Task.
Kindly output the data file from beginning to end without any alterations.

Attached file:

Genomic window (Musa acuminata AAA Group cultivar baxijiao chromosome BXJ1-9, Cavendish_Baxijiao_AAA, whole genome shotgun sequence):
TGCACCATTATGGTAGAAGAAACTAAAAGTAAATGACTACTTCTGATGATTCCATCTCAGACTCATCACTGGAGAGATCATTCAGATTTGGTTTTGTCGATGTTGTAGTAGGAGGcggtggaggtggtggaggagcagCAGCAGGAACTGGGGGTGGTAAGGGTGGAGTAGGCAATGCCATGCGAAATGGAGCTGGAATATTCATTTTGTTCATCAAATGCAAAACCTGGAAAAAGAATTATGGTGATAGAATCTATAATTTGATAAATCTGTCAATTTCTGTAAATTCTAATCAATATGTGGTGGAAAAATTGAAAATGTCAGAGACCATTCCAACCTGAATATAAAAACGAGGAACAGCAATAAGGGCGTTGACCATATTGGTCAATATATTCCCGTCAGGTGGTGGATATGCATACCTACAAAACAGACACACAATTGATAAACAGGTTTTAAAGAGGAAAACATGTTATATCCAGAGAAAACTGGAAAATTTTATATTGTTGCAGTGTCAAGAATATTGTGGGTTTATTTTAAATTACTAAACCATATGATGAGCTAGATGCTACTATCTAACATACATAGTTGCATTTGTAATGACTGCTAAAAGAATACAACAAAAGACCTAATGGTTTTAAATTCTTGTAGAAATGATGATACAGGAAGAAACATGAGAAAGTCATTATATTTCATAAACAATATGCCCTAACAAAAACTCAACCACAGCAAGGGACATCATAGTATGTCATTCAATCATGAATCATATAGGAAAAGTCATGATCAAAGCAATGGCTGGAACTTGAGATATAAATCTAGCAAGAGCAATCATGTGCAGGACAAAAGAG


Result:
Genomic window (Musa acuminata AAA Group cultivar baxijiao chromosome BXJ1-9, Cavendish_Baxijiao_AAA, whole genome shotgun sequence):
TGCACCATTATGGTAGAAGAAACTAAAAGTAAATGACTACTTCTGATGATTCCATCTCAGACTCATCACTGGAGAGATCATTCAGATTTGGTTTTGTCGATGTTGTAGTAGGAGGcggtggaggtggtggaggagcagCAGCAGGAACTGGGGGTGGTAAGGGTGGAGTAGGCAATGCCATGCGAAATGGAGCTGGAATATTCATTTTGTTCATCAAATGCAAAACCTGGAAAAAGAATTATGGTGATAGAATCTATAATTTGATAAATCTGTCAATTTCTGTAAATTCTAATCAATATGTGGTGGAAAAATTGAAAATGTCAGAGACCATTCCAACCTGAATATAAAAACGAGGAACAGCAATAAGGGCGTTGACCATATTGGTCAATATATTCCCGTCAGGTGGTGGATATGCATACCTACAAAACAGACACACAATTGATAAACAGGTTTTAAAGAGGAAAACATGTTATATCCAGAGAAAACTGGAAAATTTTATATTGTTGCAGTGTCAAGAATATTGTGGGTTTATTTTAAATTACTAAACCATATGATGAGCTAGATGCTACTATCTAACATACATAGTTGCATTTGTAATGACTGCTAAAAGAATACAACAAAAGACCTAATGGTTTTAAATTCTTGTAGAAATGATGATACAGGAAGAAACATGAGAAAGTCATTATATTTCATAAACAATATGCCCTAACAAAAACTCAACCACAGCAAGGGACATCATAGTATGTCATTCAATCATGAATCATATAGGAAAAGTCATGATCAAAGCAATGGCTGGAACTTGAGATATAAATCTAGCAAGAGCAATCATGTGCAGGACAAAAGAG